Some adults said they want to continue their education because they want to successfully showcase why their skills and experience are useful to potential employers.
UCLA Extension, an institution affiliated with UCLA that offers career and educational programs, partnered with PUENTE Learning Center, an organization that offers educational programs to adults and children in Los Angeles’ Boyle Heights neighborhood, to launch Success Academy. The program is a five-week class taught by UCLA Extension instructors that began on June 26. The program plans to equip students with communication and listening skills that employers favor, said Yuritzy Peraza, director of community engagement at UCLA Extension.
Peraza said Success Academy is part of UCLA Extension’s pop-up classroom initiative, which focuses on bringing UCLA Extension professors and classes to communities that may have trouble accessing Extension classes due to geographical distance or cost.
By bringing UCLA Extension instructors and curriculum to local communities, the university aims to help students who are unable to access career counseling resources to develop the skills they need to find jobs, Peraza said. Instructors aim to teach students in local communities how to navigate the job market by helping them craft career plans, develop yearly careers goals and access online job-search resources, such as LinkedIn.
Peraza said around 18 students attend the program each week to learn soft skills and receive career management advice that is not offered in a conventional classroom setting. Upon completing the Success Academy program, participants will receive a digital badge from UCLA Extension to use on social media and professional networking sites to demonstrate their communication and job searching skills to employers.
Each Success Academy class is taught by a different instructor and focuses on a different career-related topic, including how to search for a job, progress in a career, cope with stress, strengthen entrepreneurship skills and understand employee workplace rights.
UCLA Extension and PUENTE tailored the curriculum to the needs of students in Boyle Heights based on prospective student survey responses, Peraza added.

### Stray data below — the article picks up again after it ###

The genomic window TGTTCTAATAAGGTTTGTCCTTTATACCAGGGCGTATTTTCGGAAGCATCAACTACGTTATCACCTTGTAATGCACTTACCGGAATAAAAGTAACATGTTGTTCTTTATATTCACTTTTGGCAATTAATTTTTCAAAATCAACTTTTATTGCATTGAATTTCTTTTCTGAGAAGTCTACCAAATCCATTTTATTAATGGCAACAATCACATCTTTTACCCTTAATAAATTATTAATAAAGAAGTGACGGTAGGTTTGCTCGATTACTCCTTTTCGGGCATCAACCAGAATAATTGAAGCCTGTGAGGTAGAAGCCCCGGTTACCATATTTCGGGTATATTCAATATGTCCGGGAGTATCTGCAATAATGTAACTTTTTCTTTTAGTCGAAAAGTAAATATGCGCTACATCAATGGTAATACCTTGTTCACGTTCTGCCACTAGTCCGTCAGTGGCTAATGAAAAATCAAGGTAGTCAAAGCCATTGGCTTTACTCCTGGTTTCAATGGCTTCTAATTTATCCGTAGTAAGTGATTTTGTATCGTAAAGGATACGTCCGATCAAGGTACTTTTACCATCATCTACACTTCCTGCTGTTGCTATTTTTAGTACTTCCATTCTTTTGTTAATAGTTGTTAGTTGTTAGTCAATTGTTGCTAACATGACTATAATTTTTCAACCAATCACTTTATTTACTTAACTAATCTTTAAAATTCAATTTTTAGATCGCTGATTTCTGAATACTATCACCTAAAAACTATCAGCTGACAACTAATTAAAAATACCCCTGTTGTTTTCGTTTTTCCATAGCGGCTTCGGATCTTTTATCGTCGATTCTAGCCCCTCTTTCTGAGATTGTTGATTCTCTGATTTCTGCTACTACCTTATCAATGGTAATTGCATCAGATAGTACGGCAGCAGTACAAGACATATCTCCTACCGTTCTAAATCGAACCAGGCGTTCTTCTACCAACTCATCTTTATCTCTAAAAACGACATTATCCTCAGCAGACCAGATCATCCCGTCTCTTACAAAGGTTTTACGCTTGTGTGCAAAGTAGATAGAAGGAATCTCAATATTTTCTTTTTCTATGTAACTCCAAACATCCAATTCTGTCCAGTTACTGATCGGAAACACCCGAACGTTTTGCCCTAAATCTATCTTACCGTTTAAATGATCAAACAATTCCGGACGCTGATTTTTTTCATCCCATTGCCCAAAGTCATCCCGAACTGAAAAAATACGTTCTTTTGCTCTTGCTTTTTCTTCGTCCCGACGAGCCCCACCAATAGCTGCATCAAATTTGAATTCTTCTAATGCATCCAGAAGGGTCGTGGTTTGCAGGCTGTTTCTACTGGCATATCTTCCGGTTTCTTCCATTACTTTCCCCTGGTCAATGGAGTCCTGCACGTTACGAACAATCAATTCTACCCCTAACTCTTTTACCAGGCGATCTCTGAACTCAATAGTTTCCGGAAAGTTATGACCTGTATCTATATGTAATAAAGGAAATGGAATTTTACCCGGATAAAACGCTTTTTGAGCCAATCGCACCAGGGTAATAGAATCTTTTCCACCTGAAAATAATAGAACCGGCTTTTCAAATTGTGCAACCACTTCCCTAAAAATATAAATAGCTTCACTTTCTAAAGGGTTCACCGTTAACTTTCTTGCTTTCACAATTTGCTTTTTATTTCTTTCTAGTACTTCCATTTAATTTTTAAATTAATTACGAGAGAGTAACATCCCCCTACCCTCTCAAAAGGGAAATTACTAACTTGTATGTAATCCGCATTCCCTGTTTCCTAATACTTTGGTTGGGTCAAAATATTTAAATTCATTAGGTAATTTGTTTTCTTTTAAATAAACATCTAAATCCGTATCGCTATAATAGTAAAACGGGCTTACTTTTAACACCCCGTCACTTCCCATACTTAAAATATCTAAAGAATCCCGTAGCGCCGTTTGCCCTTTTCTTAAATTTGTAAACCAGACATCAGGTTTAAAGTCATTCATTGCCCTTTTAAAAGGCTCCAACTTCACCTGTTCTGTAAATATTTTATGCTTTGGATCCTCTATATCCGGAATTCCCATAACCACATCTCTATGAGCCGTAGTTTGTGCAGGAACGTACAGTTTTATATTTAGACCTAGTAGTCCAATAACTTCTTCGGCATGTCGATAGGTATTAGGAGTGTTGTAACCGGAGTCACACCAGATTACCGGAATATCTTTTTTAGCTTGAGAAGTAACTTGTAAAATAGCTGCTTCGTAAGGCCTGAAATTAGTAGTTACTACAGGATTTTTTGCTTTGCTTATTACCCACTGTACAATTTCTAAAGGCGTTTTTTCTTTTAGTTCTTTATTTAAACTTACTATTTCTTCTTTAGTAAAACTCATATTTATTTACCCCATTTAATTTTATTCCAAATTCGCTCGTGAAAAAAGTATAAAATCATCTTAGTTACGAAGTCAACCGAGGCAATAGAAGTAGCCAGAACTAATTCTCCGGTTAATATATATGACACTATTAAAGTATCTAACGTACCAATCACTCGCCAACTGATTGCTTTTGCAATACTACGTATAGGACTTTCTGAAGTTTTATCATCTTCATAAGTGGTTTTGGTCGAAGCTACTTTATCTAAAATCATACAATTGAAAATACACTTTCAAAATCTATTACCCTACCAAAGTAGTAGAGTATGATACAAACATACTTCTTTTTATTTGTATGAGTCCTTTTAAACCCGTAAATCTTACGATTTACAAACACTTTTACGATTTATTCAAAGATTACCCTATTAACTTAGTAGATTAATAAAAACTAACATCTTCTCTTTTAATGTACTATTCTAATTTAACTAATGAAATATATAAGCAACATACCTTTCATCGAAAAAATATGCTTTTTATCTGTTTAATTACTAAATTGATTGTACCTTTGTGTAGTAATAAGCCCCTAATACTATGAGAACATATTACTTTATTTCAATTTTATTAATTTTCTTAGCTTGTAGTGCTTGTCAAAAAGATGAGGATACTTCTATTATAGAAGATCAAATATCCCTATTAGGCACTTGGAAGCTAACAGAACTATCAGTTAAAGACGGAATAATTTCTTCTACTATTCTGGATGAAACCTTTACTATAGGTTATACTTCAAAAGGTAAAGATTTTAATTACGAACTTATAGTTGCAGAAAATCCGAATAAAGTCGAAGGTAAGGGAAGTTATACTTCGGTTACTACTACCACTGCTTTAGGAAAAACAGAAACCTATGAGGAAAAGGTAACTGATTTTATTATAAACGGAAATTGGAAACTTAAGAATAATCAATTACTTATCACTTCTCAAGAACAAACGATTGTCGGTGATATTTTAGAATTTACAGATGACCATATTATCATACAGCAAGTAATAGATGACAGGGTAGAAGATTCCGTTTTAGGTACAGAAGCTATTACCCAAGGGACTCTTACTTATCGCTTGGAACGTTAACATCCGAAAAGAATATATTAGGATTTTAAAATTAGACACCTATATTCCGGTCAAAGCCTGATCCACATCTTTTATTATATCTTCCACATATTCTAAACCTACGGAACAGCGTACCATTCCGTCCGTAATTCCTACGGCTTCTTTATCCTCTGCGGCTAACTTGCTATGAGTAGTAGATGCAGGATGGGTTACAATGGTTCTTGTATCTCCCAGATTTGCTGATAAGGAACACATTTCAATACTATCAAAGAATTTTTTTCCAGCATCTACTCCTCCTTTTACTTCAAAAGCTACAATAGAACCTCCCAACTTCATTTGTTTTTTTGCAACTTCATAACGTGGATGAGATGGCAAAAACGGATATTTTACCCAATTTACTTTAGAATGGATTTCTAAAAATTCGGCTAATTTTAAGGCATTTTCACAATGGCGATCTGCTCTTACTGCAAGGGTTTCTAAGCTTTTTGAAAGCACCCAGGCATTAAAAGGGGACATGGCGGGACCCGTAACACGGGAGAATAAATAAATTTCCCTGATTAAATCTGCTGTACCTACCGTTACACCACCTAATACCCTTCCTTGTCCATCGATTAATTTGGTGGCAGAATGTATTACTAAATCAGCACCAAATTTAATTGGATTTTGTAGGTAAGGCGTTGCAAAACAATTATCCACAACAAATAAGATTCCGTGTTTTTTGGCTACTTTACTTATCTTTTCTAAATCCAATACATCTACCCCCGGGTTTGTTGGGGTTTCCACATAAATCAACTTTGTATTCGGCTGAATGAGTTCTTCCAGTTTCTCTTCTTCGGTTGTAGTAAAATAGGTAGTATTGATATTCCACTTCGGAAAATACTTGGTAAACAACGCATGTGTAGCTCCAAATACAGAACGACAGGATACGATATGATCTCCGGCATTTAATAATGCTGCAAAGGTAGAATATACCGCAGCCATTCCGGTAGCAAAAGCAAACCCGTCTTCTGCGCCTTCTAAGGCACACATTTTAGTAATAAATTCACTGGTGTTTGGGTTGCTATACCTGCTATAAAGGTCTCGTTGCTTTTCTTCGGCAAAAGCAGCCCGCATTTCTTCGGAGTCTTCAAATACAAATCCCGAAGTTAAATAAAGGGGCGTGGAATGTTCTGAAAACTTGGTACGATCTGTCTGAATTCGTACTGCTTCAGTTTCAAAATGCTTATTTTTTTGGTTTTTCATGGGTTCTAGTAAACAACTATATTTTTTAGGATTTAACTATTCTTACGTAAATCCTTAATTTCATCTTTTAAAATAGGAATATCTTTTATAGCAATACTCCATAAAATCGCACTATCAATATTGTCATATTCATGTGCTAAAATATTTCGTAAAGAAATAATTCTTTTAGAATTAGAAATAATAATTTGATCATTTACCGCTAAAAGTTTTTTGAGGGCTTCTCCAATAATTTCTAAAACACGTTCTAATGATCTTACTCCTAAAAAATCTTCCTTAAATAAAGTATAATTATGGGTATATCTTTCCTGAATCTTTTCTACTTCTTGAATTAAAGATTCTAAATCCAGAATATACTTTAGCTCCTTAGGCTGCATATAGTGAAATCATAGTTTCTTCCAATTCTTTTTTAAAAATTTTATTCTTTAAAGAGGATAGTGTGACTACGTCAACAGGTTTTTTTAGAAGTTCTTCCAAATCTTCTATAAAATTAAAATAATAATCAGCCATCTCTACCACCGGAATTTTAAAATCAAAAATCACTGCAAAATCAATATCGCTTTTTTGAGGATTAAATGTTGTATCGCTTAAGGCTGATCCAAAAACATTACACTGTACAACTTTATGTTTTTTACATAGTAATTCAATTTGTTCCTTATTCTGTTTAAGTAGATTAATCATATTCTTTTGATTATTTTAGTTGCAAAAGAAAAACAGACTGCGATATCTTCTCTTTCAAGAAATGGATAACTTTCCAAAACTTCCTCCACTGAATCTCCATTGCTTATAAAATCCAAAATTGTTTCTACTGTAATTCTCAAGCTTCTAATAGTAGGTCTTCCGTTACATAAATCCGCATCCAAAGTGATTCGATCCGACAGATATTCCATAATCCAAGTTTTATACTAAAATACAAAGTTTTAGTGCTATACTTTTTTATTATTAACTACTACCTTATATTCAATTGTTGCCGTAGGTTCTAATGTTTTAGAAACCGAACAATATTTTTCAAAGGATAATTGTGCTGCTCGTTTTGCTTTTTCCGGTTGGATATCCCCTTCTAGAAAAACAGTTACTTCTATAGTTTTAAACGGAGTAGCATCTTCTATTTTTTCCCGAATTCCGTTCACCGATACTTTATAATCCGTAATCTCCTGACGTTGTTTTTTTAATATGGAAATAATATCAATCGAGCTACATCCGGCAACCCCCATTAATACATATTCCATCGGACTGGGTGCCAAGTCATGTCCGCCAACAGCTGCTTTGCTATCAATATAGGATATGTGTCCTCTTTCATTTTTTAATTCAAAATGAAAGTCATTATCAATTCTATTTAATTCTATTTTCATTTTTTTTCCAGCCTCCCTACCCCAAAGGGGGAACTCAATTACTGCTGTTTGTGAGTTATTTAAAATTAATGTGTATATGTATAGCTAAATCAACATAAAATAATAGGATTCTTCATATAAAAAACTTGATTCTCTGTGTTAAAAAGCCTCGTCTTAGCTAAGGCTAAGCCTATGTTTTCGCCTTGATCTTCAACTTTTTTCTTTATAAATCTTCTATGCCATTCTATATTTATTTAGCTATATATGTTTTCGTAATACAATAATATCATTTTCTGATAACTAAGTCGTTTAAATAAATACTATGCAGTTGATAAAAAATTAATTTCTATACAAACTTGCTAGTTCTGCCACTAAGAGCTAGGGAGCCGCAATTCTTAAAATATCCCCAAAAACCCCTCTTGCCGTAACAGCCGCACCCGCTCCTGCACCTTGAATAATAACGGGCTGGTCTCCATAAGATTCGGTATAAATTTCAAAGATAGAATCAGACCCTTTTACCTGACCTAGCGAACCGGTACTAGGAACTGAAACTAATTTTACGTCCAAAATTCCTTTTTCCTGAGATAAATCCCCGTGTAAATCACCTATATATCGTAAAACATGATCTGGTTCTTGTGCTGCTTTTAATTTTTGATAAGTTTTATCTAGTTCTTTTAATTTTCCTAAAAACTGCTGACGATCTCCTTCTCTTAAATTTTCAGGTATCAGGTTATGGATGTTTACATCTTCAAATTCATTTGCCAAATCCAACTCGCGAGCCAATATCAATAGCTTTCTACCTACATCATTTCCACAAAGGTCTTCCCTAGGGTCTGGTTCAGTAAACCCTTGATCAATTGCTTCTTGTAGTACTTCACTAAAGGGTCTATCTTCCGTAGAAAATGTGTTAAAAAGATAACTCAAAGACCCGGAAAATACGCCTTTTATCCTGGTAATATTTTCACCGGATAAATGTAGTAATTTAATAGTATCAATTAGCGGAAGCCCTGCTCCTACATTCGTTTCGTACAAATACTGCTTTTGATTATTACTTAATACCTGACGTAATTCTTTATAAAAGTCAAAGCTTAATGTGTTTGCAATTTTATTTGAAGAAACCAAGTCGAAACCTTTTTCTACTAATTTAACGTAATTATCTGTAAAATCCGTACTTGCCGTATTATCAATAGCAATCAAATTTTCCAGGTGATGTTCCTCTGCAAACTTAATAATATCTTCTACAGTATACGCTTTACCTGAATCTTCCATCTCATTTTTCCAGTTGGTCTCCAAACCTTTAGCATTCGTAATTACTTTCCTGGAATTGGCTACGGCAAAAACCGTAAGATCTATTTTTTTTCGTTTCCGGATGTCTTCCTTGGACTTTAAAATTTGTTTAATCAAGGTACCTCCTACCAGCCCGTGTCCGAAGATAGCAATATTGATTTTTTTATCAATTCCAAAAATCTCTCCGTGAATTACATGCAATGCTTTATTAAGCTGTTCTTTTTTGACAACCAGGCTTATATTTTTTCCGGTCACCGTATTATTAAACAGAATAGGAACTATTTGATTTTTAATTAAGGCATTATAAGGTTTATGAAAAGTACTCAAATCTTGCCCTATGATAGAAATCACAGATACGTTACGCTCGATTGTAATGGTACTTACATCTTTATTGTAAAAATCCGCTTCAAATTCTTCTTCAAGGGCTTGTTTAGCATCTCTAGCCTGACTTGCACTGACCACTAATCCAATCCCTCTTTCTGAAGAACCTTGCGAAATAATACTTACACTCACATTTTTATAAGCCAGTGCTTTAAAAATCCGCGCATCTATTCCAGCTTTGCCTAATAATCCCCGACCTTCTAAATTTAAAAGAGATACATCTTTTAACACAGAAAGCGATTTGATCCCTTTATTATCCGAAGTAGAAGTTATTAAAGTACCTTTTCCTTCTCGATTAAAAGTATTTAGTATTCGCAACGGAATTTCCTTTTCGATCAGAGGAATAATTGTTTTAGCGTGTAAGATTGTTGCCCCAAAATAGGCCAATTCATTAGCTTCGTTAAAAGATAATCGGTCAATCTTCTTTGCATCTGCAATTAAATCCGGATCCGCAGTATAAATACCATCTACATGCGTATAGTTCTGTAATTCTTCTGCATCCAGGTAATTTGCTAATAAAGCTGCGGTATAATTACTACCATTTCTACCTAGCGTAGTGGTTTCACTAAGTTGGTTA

Lissa Santillan, a student in the program, said no one ever completely masters how to apply for jobs because today’s workforce is constantly changing.
“I appreciated that Success Academy has taught me how to apply and research jobs because it means that I am not dependent on others and solve a problem myself,” she added.
Jessica Oviedo, the instructor for Success Academy’s first class, said the program is important to students because it provides job-search resources underserved community members may not normally have access to.
Because most Success Academy students speak Spanish, the program offers course materials in English and Spanish and provides Spanish speakers with headsets that translate lectures, Peraza said. She added that she taught students how to use online job-search sites that operate in both English and Spanish.
Oviedo said the program teaches students to evaluate their current skills and experience and translate them into career opportunities.
“This type of education, no matter if it is at UCLA Extension, a four-year university, or community college, is the key to opening career paths and opportunities for students,” she added.
Peraza also added UCLA Extension was able to help PUENTE offer the Success Academy program at no cost to students because UCLA Extension received a $15,000 grant from U.S. Bank and Herman Miller to run the program.
Peraza hopes the program’s success will help UCLA Extension secure future partnerships with other community organizations and continue its partnership with PUENTE. She added that if this program can help students successfully secure jobs, UCLA Extension may be able to create more programs.
Success Academy will continue to hold classes until its last session July 24.